by Dan Richardson

Opening the pages of To America is like sitting beside Stephen Ambrose as he tells stories from his deathbed. Dying of lung cancer, he seems to be racing with mortality to inscribe a record of his life as a historian, as an American, and, before it was too late, to set some things straight.

Things like Thomas Jefferson. He was an "intellectual coward" for knowing the evil of slavery but failing to follow through with any action to end it. Still, writes Ambrose, Jefferson is a vital American, not to be dismissed, as so many academics do today.

Things like the country's treatment of Indians -- shamefully harsh, but then "I learned that the Indians lived by the same rules or system as all the human beings that went before or came after them -- the right of conquest."

Things like the two Roosevelts, the Transcontinental Railroad and the "robber barons," the world wars, the legacy of racism in the U.S., Nixon. Ambrose can savage Andrew Jackson for being a roughneck and an Indian-hater, but then take the reader by the cuff to the bulwarks of Jackson's men outside New Orleans facing the scarlet coats of 10,000 crack British troops advancing with a forest of bayonets, and make the reader see why Jackson's polyglot army stood firm, blasted the redcoats to hell and saved a United States still in its infancy.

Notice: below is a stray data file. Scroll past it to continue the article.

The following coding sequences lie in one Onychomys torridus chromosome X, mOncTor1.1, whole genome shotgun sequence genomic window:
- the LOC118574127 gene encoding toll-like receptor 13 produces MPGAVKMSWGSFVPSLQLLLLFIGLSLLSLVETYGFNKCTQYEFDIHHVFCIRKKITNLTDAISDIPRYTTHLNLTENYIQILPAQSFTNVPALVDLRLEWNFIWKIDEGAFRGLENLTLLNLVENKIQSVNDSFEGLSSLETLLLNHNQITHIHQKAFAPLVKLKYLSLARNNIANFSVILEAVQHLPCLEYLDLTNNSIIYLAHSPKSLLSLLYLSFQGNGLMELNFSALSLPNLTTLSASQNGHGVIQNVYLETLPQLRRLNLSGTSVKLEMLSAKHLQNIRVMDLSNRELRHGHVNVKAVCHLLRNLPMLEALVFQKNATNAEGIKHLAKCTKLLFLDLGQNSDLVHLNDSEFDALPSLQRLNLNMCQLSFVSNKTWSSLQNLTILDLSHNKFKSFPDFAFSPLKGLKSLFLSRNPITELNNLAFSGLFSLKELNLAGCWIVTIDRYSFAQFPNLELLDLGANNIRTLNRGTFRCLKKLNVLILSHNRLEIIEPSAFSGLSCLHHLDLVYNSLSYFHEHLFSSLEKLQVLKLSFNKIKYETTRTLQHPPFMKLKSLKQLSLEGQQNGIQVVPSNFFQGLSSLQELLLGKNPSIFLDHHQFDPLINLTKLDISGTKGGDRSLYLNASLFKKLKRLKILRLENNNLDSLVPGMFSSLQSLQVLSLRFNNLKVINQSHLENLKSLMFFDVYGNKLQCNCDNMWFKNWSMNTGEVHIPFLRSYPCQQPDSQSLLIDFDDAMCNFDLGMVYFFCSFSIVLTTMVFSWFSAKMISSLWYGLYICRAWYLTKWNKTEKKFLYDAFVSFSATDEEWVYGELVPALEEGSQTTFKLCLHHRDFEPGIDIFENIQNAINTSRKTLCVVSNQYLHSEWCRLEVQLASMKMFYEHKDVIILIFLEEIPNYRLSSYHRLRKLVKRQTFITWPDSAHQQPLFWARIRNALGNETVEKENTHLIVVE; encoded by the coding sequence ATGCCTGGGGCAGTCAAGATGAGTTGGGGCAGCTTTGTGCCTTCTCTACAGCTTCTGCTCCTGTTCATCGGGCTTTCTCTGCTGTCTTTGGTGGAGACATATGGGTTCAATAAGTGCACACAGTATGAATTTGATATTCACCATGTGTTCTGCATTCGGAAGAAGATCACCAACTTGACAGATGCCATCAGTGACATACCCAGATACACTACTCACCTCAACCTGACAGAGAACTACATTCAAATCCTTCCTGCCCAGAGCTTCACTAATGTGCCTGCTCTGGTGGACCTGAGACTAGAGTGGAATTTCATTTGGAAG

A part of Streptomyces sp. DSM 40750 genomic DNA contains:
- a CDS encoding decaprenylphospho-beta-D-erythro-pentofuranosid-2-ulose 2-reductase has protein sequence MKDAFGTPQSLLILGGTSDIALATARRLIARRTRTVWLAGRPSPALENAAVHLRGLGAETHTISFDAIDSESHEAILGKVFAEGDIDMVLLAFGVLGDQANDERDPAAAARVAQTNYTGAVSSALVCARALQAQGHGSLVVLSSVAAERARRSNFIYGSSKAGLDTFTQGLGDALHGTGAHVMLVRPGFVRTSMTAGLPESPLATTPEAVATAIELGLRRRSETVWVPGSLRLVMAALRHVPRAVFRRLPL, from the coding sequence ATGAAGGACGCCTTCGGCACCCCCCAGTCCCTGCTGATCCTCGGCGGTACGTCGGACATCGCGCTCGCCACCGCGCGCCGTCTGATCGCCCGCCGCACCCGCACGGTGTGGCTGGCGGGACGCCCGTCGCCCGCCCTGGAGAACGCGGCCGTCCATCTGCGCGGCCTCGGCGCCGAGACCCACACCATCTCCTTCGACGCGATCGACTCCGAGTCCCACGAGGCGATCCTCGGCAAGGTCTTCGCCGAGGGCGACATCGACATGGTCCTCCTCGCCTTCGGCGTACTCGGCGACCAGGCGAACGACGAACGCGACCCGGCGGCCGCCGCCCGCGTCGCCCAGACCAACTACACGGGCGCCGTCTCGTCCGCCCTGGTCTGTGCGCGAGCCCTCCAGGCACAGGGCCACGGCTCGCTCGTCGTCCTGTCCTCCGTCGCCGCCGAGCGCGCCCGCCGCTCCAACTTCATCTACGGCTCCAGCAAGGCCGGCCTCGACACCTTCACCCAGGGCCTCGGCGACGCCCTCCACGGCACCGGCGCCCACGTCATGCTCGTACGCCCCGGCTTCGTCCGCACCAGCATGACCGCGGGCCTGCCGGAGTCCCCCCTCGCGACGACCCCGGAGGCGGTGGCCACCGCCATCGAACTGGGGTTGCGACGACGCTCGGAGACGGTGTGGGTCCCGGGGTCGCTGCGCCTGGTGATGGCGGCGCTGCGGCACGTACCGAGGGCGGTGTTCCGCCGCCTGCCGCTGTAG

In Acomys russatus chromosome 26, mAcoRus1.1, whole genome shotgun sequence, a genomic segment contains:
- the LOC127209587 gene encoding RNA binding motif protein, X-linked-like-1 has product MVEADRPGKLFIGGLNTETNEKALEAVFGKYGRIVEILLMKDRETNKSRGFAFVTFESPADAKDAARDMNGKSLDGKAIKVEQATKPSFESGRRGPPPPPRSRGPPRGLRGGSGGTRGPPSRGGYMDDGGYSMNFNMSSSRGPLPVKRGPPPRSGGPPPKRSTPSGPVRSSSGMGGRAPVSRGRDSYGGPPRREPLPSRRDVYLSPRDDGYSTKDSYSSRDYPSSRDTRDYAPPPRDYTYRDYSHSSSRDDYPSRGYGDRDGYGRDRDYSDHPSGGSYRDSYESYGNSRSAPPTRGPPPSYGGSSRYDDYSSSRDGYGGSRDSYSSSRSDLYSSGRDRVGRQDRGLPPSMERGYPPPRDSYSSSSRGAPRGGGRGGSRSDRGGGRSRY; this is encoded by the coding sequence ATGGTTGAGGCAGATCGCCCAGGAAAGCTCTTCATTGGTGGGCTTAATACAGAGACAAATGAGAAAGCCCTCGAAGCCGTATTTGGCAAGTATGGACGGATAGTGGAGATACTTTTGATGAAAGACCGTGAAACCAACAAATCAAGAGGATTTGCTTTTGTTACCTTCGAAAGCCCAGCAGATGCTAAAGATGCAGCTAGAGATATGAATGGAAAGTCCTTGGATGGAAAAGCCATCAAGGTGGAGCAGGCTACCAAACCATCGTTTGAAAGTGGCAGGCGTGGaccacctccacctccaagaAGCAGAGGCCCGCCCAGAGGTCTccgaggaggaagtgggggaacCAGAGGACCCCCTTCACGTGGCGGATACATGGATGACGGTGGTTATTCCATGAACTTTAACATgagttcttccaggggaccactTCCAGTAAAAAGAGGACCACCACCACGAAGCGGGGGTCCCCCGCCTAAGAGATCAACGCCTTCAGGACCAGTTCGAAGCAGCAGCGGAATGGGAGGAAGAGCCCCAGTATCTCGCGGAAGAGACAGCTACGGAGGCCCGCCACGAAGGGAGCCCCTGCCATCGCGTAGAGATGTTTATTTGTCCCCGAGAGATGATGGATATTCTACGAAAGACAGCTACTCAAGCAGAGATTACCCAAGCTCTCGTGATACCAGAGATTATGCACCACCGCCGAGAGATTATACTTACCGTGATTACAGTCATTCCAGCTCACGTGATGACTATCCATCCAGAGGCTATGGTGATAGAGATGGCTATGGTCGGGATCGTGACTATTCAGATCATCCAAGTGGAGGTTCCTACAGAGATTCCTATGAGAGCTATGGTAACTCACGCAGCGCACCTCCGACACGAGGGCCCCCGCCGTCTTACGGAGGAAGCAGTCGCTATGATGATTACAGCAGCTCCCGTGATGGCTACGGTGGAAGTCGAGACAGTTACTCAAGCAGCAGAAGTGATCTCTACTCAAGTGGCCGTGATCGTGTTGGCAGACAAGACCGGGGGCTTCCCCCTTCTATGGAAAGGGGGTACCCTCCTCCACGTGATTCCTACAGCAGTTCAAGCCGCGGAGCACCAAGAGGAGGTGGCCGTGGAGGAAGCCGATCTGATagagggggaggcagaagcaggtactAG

This is Ambrose at his most personal, telling stories of his beloved countrymen, great and small, and telling us why we should give a damn, let alone remember them. Ambrose did more in his life to help us remember than almost anyone, writing dozens of bestselling books -- Band of Brothers, Citizen Soldiers and Undaunted Courage among them -- and founding the National D-Day Museum. But like the characters of our history, Ambrose had his dark moments. Not long ago, he came under charges of plagiarism and faulty attribution of other writers, some of whose passages he included almost word-for-word in his own writing. Ambrose was prolific, producing a vast body of seminal work on people from presidents to everyday Joes who won World War II. His mistakes were of haste, his apologists say.

To America came out the same month, October 2002, as another Ambrose book, The Mississippi and the Making of a Nation. These were his last books. Ambrose died that month at the age of 66.

In tackling the thorniest questions in our history, it's as if Ambrose was writing about himself. By damning their faults and praising their virtues, Ambrose's final thoughts are that Americans can be deeply flawed, but nonetheless heroic.

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